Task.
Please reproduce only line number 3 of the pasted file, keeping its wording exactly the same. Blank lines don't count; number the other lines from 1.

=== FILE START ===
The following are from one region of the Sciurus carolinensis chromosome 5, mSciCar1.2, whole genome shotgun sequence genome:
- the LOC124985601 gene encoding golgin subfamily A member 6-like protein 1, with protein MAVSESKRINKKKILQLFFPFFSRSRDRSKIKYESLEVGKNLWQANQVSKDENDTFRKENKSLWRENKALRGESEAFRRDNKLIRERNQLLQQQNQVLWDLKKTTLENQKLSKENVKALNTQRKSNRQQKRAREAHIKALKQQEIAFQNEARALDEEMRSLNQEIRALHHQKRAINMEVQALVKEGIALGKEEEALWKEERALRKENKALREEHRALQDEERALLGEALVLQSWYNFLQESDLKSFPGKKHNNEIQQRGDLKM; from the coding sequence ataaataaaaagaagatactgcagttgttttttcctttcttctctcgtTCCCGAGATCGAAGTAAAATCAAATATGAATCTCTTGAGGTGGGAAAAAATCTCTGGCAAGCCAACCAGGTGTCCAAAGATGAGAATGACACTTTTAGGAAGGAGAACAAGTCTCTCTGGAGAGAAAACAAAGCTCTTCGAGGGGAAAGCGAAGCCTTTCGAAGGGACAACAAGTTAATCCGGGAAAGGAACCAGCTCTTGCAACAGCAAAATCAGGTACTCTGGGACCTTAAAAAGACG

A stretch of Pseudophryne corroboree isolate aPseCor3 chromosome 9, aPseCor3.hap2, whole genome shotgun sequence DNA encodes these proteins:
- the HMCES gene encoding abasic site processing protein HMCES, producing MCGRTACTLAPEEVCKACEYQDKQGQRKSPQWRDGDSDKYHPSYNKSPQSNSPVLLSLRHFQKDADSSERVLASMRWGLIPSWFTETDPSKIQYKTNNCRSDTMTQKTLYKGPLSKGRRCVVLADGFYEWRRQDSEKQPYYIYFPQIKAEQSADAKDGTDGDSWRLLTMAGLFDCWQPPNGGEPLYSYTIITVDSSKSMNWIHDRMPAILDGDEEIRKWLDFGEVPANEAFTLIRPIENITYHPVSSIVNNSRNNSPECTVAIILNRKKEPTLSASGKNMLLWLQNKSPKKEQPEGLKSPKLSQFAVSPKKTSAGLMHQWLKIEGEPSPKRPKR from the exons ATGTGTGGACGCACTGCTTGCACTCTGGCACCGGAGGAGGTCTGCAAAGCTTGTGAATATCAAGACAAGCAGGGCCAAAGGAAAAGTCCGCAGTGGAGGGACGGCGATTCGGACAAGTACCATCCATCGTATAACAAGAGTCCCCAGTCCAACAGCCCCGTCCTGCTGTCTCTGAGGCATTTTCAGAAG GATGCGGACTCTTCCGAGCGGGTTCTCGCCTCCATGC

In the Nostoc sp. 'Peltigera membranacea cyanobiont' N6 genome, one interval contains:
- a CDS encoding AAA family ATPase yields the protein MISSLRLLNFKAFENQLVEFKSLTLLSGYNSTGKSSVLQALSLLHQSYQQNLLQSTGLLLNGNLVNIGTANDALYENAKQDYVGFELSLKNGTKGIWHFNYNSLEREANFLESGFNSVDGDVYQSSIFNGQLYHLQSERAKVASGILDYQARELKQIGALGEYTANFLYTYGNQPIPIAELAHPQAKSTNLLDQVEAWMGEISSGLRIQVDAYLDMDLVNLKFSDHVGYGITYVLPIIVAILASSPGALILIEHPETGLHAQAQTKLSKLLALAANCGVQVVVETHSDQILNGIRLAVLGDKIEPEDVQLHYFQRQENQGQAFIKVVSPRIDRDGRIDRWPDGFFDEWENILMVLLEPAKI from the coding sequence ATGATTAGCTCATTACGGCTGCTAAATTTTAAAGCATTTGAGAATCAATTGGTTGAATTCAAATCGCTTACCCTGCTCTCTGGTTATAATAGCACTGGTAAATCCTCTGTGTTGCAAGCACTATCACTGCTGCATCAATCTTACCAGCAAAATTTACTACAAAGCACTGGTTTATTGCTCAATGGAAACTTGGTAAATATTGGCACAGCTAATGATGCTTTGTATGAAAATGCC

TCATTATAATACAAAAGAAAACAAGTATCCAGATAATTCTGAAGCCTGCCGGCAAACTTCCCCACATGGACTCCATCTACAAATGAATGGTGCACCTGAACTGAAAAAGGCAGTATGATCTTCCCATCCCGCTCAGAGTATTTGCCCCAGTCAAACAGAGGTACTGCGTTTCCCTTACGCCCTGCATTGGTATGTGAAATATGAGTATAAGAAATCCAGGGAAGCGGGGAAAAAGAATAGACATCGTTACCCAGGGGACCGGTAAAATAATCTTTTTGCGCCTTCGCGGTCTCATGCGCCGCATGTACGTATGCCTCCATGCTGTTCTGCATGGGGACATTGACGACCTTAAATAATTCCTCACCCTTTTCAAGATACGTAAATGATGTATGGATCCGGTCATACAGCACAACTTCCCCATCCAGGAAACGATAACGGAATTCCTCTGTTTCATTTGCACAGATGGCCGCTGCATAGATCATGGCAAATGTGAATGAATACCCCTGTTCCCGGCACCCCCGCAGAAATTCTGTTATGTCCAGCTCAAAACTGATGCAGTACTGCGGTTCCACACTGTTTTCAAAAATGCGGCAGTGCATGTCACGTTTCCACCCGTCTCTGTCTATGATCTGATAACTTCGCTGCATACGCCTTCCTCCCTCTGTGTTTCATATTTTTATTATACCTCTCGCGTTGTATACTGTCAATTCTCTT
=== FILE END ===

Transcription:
A stretch of Pseudophryne corroboree isolate aPseCor3 chromosome 9, aPseCor3.hap2, whole genome shotgun sequence DNA encodes these proteins: